On December 16, 2012, a girl and her friend were brutally attacked on a local bus in Delhi. While the boy was clubbed on the head, the girl was gang raped by six people on board the bus. They were later dumped on the road with no clothing and left to die. While the boy survived, the girl succumbed to her injuries, but not before pointing out her attackers to the police. Following the incident, a nationwide protest saw a fast-track court convicting the men for their heinous crime.
This happened in 2012 and two years have passed since that horrific incident. However, nothing seems to have changed in Delhi, which has in fact, started seeing a steep increase in the number of rapes over the past two years. The city is now being called the ‘rape capital of India’ with women finding it hard to venture out on the streets after nightfall. In spite of the police claiming of tight security measures in place, women in Delhi have come to the point of understanding that it is of no use to depend on anyone apart from themselves for their safety.
The harassment continues
It has become very hard for a woman in Delhi to walk alone on the streets at night without being jeered at by passersby. Suspicious cars draw up close, lewd comments are passed by strangers and auto rickshaws refuse to ferry women passengers to their destination, often demanding double or triple the fare for the trip.
The majority of women in Delhi who work in office and return home late in the night still complain of being harassed at public places like bus stops, railway stations and inside buses. These women feel that lack of stringent measures to tackle harassers have made it easier for men to tease women in public without worrying about the consequences.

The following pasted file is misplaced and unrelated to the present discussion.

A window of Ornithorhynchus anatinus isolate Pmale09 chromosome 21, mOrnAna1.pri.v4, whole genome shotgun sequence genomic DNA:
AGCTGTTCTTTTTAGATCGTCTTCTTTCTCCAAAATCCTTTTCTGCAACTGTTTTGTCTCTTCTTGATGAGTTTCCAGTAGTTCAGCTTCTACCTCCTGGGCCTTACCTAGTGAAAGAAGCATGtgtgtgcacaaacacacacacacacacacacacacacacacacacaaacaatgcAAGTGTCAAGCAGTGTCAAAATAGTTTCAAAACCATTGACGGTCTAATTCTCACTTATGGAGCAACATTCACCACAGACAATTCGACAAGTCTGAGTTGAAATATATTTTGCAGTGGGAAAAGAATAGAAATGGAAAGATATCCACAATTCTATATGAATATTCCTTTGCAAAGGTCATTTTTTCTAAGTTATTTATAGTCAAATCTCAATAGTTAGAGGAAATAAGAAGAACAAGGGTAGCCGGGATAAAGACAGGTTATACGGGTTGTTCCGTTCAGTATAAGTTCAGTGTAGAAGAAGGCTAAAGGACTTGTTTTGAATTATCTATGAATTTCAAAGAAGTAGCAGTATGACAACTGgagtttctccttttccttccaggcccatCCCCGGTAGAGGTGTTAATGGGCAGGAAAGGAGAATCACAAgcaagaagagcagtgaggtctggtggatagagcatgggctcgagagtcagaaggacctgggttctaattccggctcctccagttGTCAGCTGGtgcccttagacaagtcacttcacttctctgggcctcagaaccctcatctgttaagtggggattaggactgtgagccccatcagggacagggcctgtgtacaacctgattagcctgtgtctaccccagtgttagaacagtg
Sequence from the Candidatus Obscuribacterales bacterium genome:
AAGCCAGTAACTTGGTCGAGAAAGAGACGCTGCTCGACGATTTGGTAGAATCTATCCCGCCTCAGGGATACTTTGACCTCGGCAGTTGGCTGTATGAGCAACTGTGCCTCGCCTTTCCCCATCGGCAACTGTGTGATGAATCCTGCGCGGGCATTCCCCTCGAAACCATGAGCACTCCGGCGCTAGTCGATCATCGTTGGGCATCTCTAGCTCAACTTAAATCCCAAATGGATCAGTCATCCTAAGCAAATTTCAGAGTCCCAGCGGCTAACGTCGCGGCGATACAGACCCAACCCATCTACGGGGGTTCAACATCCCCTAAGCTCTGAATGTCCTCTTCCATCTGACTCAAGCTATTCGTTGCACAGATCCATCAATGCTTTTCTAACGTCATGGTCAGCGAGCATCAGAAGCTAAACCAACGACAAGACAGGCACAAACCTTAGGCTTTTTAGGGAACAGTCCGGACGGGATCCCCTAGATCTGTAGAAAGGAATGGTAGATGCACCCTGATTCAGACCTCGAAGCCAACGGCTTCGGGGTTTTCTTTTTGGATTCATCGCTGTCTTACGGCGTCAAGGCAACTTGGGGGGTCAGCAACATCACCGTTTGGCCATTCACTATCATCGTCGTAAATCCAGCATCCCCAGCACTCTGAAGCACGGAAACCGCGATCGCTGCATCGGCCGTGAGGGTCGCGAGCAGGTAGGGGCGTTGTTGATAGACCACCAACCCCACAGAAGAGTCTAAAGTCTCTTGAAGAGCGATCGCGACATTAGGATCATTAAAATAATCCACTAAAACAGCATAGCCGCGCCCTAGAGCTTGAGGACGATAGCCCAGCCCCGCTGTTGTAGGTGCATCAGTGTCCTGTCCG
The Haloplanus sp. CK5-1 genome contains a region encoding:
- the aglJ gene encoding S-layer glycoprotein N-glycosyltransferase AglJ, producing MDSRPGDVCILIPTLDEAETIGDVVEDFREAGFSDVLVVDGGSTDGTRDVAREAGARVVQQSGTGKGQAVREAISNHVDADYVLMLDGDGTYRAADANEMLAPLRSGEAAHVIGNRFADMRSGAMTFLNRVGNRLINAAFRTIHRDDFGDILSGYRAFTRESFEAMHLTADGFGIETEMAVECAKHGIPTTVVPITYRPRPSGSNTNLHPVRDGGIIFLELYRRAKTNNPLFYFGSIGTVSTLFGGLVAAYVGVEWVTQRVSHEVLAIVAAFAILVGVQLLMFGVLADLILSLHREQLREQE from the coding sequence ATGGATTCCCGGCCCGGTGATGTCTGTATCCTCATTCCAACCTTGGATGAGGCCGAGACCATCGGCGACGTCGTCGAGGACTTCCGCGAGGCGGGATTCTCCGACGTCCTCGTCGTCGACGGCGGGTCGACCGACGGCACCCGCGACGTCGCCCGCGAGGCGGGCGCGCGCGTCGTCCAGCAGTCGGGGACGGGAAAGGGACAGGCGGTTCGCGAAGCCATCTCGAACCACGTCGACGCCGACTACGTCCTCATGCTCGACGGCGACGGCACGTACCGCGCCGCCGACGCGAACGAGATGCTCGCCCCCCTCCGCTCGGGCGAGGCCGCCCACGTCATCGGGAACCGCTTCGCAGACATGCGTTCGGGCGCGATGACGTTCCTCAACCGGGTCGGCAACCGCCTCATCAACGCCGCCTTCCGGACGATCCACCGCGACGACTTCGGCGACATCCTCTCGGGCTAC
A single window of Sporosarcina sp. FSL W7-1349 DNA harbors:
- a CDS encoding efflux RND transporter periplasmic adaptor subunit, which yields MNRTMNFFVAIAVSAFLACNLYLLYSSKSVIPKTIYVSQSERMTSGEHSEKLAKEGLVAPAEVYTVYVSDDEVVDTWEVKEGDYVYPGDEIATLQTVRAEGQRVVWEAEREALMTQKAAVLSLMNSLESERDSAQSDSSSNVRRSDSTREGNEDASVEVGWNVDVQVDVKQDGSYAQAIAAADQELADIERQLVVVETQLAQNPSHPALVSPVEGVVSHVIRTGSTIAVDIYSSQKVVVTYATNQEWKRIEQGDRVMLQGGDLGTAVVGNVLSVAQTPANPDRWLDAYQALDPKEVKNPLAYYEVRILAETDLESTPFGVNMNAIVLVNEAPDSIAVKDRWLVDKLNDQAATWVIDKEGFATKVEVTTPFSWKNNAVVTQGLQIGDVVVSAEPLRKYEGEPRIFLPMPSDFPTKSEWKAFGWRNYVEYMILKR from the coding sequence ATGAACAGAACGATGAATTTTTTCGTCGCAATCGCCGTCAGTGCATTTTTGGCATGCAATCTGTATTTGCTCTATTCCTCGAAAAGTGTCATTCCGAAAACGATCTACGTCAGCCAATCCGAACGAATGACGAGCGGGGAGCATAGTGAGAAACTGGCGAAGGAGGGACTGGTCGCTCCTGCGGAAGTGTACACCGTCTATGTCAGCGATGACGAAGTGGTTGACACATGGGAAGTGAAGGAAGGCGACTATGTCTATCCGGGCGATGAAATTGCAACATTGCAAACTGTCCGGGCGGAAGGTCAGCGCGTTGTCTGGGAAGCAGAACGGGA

The increasing incidents of rape in the city since the December 2012 incident has also instilled a fear in the minds of the women in Delhi, making them very wary of any man who accosts them or even walks across them on the streets.
Preventive measures need to improve
Image Source: IndiaToday
Following the Nirbhaya incident, the government had come up with certain measures to protect female commuters in the city at night. Public buses now come equipped with electronic scrolls that relay phone numbers a woman can call if she is being harassed. Public announcements were made via radio on buses and trains to correct and fend off potential molesters.
Even the Delhi police have become more responsive and sensitive to complaints placed by women against harassers. Women help desks have been set up in all the police stations in the capital to help facilitate the same. Despite all these measures, the rapes continue to occur and the molesters continue to roam the streets freely.
Many women suggest the creation of campaigns to educate both men and women in an approach to change their mindset about the opposite sex. This measure, they hope, would reduce crimes against women in the capital.
Figures remain bleak
The time has come for the Indian government to take notice of and take strong measures to prevent further incidents of rapes and molestations in Delhi as well as the rest of India. It needs to be noted that over 1036 cases of rape were filed during the first eight months of 2014 alone, considered to be the highest in over 10 years. And these are just the cases that have been reported, with many women still refraining from approaching the courts for justice owing to social stigma.
All of these developments have left the quintessential Delhi women fearful of her surroundings at all times. The fear for themselves and their daughters’ safety has grown on them like a second skin, making all men, even the ones they love, untrustworthy in their eyes. And this fear is what they will hand down to their daughters, and they to their daughters and so on, thereby impacting the society on the whole.
In spite of stringent measures in place, Delhi continues to be unsafe for women, with over 1000 cases of rape being reported in 2014. These incidents have left a permanent scar in the minds of women across the nation as they become more fearsome of moving out in the public after nightfall.